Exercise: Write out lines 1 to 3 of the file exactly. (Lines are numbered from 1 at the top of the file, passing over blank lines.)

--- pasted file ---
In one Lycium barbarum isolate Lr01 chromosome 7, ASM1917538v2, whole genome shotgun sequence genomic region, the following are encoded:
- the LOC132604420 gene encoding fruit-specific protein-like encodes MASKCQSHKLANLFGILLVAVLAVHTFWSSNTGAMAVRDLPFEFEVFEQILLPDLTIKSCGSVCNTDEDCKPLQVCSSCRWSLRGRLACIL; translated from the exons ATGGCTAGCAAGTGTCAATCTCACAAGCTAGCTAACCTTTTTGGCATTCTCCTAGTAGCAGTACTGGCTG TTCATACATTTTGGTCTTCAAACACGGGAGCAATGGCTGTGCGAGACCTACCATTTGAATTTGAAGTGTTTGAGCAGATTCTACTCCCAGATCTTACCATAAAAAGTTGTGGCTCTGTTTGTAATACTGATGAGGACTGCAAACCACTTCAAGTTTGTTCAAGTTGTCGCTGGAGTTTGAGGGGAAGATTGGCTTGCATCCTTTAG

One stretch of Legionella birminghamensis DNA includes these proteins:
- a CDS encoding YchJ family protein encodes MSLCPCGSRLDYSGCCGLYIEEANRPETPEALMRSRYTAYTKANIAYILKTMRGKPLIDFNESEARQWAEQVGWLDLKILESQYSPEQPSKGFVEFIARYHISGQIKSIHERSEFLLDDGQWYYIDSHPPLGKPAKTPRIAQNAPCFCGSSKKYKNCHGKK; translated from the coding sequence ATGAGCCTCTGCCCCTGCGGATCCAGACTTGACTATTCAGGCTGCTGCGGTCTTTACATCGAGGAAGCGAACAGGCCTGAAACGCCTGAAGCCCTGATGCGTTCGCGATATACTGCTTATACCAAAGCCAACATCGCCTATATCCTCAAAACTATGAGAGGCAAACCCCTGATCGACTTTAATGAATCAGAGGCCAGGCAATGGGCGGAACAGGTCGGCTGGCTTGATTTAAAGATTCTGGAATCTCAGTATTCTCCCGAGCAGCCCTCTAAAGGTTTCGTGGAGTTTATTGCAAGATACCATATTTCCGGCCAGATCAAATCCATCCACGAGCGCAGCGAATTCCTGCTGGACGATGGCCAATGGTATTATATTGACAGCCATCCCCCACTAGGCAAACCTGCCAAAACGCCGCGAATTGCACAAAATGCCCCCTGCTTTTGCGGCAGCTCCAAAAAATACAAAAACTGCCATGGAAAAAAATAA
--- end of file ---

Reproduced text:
In one Lycium barbarum isolate Lr01 chromosome 7, ASM1917538v2, whole genome shotgun sequence genomic region, the following are encoded:
- the LOC132604420 gene encoding fruit-specific protein-like encodes MASKCQSHKLANLFGILLVAVLAVHTFWSSNTGAMAVRDLPFEFEVFEQILLPDLTIKSCGSVCNTDEDCKPLQVCSSCRWSLRGRLACIL; translated from the exons ATGGCTAGCAAGTGTCAATCTCACAAGCTAGCTAACCTTTTTGGCATTCTCCTAGTAGCAGTACTGGCTG TTCATACATTTTGGTCTTCAAACACGGGAGCAATGGCTGTGCGAGACCTACCATTTGAATTTGAAGTGTTTGAGCAGATTCTACTCCCAGATCTTACCATAAAAAGTTGTGGCTCTGTTTGTAATACTGATGAGGACTGCAAACCACTTCAAGTTTGTTCAAGTTGTCGCTGGAGTTTGAGGGGAAGATTGGCTTGCATCCTTTAG

One stretch of Legionella birminghamensis DNA includes these proteins: